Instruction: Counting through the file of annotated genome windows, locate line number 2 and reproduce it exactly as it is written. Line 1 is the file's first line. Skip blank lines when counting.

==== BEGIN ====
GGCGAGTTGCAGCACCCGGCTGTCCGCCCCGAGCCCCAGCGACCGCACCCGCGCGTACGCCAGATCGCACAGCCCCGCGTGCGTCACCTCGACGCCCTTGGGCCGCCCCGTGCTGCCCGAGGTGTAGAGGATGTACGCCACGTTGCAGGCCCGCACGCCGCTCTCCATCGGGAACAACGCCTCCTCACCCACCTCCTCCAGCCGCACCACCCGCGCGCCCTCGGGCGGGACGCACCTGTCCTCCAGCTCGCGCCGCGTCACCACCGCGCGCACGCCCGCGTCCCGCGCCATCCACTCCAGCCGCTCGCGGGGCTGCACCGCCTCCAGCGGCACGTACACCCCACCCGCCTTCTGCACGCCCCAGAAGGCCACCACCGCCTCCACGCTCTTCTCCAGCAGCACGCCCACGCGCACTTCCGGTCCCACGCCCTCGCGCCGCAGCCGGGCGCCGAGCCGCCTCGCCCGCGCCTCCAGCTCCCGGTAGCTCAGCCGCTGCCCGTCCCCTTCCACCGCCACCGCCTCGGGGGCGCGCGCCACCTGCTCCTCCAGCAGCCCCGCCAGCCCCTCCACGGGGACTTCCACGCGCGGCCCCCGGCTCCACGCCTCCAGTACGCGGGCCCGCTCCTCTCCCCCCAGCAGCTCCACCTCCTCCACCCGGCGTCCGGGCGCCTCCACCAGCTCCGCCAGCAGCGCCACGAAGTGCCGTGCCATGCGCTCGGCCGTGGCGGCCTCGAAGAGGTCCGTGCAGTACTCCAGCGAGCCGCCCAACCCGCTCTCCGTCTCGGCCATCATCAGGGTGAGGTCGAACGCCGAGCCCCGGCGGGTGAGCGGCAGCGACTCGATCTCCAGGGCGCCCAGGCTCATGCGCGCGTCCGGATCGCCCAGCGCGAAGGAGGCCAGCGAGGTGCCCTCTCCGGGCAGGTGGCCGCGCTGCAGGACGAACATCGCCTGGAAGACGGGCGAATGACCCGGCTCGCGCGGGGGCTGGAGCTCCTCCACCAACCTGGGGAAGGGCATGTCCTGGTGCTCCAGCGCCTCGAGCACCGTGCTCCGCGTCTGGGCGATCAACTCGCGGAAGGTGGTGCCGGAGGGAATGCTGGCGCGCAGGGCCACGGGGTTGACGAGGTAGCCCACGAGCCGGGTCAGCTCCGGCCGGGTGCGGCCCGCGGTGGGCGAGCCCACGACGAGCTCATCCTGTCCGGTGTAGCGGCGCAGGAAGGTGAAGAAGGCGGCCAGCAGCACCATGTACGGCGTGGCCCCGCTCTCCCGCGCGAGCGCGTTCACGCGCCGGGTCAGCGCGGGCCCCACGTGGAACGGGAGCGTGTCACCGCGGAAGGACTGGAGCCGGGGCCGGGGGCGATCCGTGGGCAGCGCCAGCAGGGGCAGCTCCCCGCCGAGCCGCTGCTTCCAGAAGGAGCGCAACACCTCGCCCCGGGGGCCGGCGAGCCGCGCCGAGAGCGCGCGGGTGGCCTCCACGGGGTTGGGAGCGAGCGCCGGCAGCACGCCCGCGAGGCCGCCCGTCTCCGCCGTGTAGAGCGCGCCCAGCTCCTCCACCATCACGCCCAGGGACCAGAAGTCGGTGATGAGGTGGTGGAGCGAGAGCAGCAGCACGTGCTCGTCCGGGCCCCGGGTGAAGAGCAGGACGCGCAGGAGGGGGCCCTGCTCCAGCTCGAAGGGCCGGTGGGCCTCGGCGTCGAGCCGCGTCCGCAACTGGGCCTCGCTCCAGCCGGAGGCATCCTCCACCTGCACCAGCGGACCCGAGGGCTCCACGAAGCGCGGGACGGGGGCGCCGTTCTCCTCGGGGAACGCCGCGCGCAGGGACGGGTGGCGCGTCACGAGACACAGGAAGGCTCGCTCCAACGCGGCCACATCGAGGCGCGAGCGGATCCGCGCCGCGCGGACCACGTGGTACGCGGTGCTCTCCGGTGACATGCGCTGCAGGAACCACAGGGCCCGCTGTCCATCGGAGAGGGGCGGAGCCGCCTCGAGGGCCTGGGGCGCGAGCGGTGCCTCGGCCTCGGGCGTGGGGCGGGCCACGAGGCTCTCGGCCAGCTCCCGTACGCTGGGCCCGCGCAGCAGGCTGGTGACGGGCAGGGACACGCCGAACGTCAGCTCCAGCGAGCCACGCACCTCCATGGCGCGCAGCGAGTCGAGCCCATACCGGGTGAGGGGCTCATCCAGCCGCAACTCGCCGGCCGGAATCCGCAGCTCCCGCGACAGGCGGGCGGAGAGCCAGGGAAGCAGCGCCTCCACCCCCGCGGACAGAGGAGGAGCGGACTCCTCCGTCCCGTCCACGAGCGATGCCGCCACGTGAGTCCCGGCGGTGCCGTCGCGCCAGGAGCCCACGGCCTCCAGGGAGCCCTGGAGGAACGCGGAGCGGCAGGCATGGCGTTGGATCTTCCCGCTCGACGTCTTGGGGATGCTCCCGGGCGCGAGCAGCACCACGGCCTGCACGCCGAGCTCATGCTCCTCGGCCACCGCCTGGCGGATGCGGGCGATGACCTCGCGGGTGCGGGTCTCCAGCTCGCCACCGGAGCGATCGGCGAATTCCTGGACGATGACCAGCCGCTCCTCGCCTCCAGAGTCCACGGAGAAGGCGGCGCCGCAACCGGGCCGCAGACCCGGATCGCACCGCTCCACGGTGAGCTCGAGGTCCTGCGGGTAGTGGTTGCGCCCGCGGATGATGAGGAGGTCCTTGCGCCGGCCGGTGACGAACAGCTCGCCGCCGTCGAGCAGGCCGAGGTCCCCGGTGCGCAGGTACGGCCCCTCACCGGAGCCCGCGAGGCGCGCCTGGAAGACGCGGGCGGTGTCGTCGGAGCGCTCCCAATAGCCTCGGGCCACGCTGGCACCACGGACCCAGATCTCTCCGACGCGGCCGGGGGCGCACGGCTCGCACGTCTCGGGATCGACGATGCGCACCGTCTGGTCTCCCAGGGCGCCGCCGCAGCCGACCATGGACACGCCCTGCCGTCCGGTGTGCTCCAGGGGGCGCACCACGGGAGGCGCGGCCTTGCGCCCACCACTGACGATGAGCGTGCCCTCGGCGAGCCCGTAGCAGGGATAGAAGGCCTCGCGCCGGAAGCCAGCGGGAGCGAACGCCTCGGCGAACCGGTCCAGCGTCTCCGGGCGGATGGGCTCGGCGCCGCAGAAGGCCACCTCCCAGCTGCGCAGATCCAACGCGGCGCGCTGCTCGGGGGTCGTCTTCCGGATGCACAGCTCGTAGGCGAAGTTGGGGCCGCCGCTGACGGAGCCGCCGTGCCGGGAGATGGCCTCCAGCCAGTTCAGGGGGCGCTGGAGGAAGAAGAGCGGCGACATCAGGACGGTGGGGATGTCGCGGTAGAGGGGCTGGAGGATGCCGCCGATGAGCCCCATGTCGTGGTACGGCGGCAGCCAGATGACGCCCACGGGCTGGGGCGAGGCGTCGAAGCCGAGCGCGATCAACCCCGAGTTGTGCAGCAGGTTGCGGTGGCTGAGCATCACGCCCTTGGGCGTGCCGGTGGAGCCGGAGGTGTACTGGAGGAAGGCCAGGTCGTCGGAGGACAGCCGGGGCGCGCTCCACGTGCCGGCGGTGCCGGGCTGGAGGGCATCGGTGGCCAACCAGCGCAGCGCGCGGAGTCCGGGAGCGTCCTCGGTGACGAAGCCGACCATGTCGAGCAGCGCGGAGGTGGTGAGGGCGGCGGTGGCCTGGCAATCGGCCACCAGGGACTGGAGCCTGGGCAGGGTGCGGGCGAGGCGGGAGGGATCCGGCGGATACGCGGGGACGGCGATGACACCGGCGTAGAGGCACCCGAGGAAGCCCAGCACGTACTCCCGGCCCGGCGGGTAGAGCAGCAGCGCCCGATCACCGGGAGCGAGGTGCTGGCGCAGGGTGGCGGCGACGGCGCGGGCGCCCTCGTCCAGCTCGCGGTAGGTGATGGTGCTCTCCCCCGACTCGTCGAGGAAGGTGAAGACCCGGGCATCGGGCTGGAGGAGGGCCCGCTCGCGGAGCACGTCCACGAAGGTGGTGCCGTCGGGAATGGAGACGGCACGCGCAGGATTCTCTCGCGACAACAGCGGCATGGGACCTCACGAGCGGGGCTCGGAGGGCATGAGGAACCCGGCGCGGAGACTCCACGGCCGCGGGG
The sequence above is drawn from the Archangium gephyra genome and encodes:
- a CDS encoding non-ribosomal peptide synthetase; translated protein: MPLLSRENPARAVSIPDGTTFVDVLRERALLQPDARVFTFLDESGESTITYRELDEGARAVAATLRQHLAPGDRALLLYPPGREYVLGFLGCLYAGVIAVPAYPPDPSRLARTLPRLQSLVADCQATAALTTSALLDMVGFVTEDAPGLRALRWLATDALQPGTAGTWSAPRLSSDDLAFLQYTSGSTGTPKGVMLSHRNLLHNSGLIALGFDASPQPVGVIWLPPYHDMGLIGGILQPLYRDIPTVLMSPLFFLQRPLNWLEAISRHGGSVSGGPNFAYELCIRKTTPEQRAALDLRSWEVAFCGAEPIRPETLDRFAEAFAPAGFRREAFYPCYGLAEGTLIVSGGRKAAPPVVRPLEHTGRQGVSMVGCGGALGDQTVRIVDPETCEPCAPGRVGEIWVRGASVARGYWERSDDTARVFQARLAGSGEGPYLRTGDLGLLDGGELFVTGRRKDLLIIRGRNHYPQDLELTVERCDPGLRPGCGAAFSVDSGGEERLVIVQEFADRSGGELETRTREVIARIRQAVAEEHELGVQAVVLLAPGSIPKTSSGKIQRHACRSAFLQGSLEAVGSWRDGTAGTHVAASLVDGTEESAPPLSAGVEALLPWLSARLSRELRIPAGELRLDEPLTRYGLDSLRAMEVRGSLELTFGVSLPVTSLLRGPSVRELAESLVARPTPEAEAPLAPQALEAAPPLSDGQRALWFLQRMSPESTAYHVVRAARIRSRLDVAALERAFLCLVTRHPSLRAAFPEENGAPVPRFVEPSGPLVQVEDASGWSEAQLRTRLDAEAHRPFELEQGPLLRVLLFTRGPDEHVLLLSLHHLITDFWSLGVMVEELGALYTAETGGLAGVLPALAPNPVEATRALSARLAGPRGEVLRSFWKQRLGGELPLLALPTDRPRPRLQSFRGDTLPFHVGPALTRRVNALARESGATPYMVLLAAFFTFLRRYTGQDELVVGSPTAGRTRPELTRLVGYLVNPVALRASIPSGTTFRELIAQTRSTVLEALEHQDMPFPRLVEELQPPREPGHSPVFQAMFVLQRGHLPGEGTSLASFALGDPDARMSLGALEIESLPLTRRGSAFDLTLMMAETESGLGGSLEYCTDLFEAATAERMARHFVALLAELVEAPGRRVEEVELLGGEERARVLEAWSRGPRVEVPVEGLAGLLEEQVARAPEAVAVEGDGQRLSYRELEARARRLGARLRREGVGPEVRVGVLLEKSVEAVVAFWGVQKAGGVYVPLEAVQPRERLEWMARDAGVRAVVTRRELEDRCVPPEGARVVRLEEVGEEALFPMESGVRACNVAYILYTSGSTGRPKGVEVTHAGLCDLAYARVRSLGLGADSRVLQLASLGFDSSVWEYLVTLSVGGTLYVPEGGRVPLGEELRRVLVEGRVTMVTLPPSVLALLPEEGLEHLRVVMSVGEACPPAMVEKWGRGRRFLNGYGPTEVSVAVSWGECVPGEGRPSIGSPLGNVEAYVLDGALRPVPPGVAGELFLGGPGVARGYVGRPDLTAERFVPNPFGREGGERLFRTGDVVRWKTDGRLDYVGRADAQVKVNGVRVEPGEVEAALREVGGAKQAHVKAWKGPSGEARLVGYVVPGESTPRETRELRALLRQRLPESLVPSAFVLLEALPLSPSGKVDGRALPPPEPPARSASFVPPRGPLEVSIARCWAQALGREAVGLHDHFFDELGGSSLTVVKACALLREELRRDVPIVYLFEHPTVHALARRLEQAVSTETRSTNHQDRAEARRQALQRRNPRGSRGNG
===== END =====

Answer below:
The sequence above is drawn from the Archangium gephyra genome and encodes: